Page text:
As a general rule, you will do much better taking advice from a used car salesman or, for that matter, a fortune teller than an economist. Economists, on the whole, are much better when it comes to arguing abstract theory about the past or the future than providing even the most mundane concrete advice about the present. My wife, with her training in psychology and survey research, has a much better track record than I when it comes to buying almost anything or investing in the stock market. Yet at the risk of actually giving out some advice, for whatever it is worth, let me suggest that if you are going to be in the market to buy a home sometime in the near future and can afford to buy one now, there may be no better time to do so than this summer. There are a lot of reasons for listening this one time to a card-carrying economist. Read More
The latest news on the employment front is not good. Indeed, it is terrible. Last month, employers nationwide added a total of just 80,000 to their payrolls. Back in January of this year, 275,000 jobs were created, a strong enough performance to reduce the national unemployment rate from 8.5 to 8.3 percent in a single month. If we could have kept that pace up for just five months, we would have shaved the unemployment rate by a full point. By the November election, we might have faced a jobless rate of “just” 6.5 to 7.0 percent. President Obama would have been seen as something of an economic magician, boosting his chances of reelection immensely. Read More
Nearly three years ago, the Boston Globe published an OpEd I had written about public sector unions. In that piece, I asked whether these unions would suffer the same fate of lost membership and diminished political clout to which my old union, the UAW, had succumbed. What happened in Wisconsin, San Diego, and San Jose last week seems to make that 2009 article more prescient than ever. Yet there is a now chance for organized labor to win back some popular support in Massachusetts if it follows the lead of the Massachusetts Teachers Association (MTA). The Teachers Union has just banded together with Stand for Children to push for groundbreaking state legislation that will help make teacher performance rather than strict seniority the means by which teachers are assigned to schools.
One of Massachusetts’ public high schools has a 97 percent graduation rate and a dropout rate of less than .02 percent (3 out of 1,323 students). It ranks among the highest percentage of students scoring advanced or proficient in the 2011 MCAS assessments (97% in Language Skills; 85% in Math; and 91% in Science.) The school valedictorian is headed to M.I.T. this fall and over 70% of the senior class is on its way to college.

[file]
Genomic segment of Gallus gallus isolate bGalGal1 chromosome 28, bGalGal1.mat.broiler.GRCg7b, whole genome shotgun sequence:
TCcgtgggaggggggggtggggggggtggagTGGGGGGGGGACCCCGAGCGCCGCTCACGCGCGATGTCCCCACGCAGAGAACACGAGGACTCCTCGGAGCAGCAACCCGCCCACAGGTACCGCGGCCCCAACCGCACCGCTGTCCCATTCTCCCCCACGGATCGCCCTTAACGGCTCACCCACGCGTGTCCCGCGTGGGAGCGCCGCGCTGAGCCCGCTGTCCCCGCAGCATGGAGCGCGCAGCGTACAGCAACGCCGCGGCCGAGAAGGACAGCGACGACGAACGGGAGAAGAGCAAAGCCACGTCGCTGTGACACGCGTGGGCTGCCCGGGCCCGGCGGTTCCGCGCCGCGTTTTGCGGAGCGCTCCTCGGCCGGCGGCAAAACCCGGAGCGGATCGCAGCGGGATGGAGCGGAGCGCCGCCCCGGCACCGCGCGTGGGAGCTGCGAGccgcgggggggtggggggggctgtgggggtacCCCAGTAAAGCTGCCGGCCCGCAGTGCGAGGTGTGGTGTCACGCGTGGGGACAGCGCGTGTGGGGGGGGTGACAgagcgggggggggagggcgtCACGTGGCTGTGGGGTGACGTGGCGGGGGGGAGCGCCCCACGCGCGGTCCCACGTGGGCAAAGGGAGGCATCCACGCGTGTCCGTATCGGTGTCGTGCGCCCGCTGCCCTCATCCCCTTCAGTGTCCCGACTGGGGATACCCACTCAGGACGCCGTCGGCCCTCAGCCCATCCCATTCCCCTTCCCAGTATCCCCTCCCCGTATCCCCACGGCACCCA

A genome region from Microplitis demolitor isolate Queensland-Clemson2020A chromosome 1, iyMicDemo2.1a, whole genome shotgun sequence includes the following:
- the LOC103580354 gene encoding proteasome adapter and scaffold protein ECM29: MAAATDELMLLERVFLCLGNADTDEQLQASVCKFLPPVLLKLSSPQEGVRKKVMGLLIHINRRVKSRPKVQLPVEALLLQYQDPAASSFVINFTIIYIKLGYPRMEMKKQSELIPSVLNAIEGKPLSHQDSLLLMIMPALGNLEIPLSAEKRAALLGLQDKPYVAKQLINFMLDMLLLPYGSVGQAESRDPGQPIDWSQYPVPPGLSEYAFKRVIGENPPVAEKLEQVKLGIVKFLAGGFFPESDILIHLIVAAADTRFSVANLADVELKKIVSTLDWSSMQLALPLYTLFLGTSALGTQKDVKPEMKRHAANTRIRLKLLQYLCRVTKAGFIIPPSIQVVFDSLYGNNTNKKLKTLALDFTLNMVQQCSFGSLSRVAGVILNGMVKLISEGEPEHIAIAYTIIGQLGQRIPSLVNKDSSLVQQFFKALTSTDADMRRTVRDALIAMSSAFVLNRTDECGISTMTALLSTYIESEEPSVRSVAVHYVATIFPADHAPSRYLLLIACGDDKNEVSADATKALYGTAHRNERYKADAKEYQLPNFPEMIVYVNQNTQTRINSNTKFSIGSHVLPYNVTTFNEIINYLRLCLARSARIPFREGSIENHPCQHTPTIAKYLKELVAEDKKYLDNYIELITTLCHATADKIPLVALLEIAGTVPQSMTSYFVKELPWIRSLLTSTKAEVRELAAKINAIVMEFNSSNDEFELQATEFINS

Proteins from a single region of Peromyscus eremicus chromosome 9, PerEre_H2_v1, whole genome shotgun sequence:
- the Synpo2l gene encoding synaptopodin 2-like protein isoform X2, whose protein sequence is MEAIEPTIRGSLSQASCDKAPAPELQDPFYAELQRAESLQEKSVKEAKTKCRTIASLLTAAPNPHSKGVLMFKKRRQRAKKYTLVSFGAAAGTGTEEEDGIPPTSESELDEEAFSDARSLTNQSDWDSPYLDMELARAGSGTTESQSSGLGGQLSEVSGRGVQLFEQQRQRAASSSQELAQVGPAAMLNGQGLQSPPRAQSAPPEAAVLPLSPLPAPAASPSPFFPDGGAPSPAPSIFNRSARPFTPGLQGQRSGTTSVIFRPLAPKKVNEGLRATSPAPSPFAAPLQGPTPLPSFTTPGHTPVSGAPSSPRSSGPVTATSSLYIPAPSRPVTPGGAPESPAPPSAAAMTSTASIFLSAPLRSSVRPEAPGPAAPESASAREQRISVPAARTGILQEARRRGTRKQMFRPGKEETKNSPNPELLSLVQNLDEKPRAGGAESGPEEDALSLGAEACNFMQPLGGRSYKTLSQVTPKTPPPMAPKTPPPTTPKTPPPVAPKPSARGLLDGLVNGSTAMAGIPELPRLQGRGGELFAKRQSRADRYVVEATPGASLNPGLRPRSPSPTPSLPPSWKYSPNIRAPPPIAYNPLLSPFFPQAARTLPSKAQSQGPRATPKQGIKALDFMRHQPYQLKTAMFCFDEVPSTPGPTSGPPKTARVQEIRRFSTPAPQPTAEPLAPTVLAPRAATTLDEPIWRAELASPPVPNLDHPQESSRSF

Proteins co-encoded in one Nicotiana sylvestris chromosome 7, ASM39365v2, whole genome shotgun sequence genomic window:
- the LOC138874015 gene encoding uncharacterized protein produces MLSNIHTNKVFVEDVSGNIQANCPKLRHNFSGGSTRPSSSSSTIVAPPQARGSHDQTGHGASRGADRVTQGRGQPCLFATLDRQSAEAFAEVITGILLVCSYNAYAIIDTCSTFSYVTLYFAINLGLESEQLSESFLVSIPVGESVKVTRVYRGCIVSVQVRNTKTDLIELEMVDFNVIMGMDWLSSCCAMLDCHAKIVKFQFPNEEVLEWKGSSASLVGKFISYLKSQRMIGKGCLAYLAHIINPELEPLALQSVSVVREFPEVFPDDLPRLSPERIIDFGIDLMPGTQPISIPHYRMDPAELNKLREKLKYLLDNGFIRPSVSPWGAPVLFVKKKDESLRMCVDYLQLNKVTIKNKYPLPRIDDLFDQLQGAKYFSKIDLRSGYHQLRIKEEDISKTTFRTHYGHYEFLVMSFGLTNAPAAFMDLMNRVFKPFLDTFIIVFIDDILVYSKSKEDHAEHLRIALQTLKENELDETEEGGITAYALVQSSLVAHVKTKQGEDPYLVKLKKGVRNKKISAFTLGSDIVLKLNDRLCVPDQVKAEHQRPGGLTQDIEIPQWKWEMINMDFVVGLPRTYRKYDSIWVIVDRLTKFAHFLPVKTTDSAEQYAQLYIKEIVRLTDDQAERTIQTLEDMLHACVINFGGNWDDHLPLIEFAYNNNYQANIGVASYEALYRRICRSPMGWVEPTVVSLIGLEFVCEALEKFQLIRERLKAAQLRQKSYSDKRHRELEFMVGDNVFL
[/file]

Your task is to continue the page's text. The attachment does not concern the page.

With my Charlie Card Senior Pass, I can still ride the T for 60 cents. At the Kendall Square Cinema, I save $2.00 over the regular ticket price. Amtrak gives me a 15% discount on most trains if I merely show my ID. Wendy’s will take 10% off my tab for a quick burger and golden fries. Best of all, the National Park Service issued me a “Golden Age Passport” for a token $10 fee that provides a lifetime free pass to all National Parks, forests, and recreational areas.
Beginning July 1, MBTA fares will be going up and service will be cut. To some, the increases may seem modest: a single CharlieCard ride on the Red, Orange, or Blue line will increase by 30 cents to $2.00. Bus rides will increase by 25 cents and student fares by fifteen. Monthly passes for commuter rail riders will increase between $38 and $64. Some routes will be discontinued; others will experience service cuts on weekends. All of this is to help close a projected MBTA deficit of $160 million in fiscal year 2013.
Massachusetts. We are world famous for our health care sector – just think MGH, the Brigham, Beth Israel, Dana Farber, Children’s, and the Joslin to name a few superstars. We are world leaders in biotech and the life sciences – from Abbot Labs and Akermes to Genentech, Genzyme, Shire and Vertex. And we are known for our financial institutions from Fidelity and Putnam to the Prudential, John Hancock, and State Street. We also have a bevy of world-class universities like Northeastern where I work and a couple other good ones across the Charles. Just within Greater Boston, we have more than seventy universities and colleges, seven of them ranked in the top 100 in the nation. Statewide, there are another nine universities and colleges that U.S. News & World Report puts on their top 100 lists.
Welcome to my Boston.com blog. In the months to come, I hope to provide you with food for thought about the economy and public policy — particularly about Greater Boston and Massachusetts but often about the nation and the world. There will be plenty of numbers and statistics, but I hope you will find that within those numbers there are big stories. Many you may find surprising, some I hope you find thought-provoking, and others just plain fun. As an economist, I work with numbers and statistics all the time. These can be pretty tiresome until you see the story within. I’ll do my best to reveal these stories and would appreciate hearing back from you about your own interpretations.